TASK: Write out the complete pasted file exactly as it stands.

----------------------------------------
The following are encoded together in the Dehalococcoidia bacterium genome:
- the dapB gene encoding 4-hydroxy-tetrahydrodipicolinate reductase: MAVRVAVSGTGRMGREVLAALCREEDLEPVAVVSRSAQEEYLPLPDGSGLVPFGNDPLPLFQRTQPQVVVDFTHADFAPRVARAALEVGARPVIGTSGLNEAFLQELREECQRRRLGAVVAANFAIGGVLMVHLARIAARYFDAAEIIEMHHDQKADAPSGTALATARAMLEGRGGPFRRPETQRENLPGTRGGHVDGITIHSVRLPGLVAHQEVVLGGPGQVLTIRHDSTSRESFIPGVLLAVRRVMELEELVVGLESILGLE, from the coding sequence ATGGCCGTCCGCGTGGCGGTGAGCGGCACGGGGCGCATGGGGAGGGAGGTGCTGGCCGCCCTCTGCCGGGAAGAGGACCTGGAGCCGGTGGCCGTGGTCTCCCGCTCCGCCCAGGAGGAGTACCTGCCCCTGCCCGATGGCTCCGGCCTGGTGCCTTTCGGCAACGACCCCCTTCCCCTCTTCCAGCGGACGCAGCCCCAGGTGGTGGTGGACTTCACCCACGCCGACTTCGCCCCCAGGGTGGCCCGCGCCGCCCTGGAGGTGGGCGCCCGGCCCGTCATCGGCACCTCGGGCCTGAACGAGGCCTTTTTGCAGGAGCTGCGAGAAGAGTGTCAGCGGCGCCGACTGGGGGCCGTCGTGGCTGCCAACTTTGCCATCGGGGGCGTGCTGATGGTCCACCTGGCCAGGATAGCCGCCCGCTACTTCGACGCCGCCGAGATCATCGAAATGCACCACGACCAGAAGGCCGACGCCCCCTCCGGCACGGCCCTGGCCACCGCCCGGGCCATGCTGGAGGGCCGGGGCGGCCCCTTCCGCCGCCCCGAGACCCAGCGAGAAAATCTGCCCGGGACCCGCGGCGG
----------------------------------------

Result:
The following are encoded together in the Dehalococcoidia bacterium genome:
- the dapB gene encoding 4-hydroxy-tetrahydrodipicolinate reductase: MAVRVAVSGTGRMGREVLAALCREEDLEPVAVVSRSAQEEYLPLPDGSGLVPFGNDPLPLFQRTQPQVVVDFTHADFAPRVARAALEVGARPVIGTSGLNEAFLQELREECQRRRLGAVVAANFAIGGVLMVHLARIAARYFDAAEIIEMHHDQKADAPSGTALATARAMLEGRGGPFRRPETQRENLPGTRGGHVDGITIHSVRLPGLVAHQEVVLGGPGQVLTIRHDSTSRESFIPGVLLAVRRVMELEELVVGLESILGLE, from the coding sequence ATGGCCGTCCGCGTGGCGGTGAGCGGCACGGGGCGCATGGGGAGGGAGGTGCTGGCCGCCCTCTGCCGGGAAGAGGACCTGGAGCCGGTGGCCGTGGTCTCCCGCTCCGCCCAGGAGGAGTACCTGCCCCTGCCCGATGGCTCCGGCCTGGTGCCTTTCGGCAACGACCCCCTTCCCCTCTTCCAGCGGACGCAGCCCCAGGTGGTGGTGGACTTCACCCACGCCGACTTCGCCCCCAGGGTGGCCCGCGCCGCCCTGGAGGTGGGCGCCCGGCCCGTCATCGGCACCTCGGGCCTGAACGAGGCCTTTTTGCAGGAGCTGCGAGAAGAGTGTCAGCGGCGCCGACTGGGGGCCGTCGTGGCTGCCAACTTTGCCATCGGGGGCGTGCTGATGGTCCACCTGGCCAGGATAGCCGCCCGCTACTTCGACGCCGCCGAGATCATCGAAATGCACCACGACCAGAAGGCCGACGCCCCCTCCGGCACGGCCCTGGCCACCGCCCGGGCCATGCTGGAGGGCCGGGGCGGCCCCTTCCGCCGCCCCGAGACCCAGCGAGAAAATCTGCCCGGGACCCGCGGCGG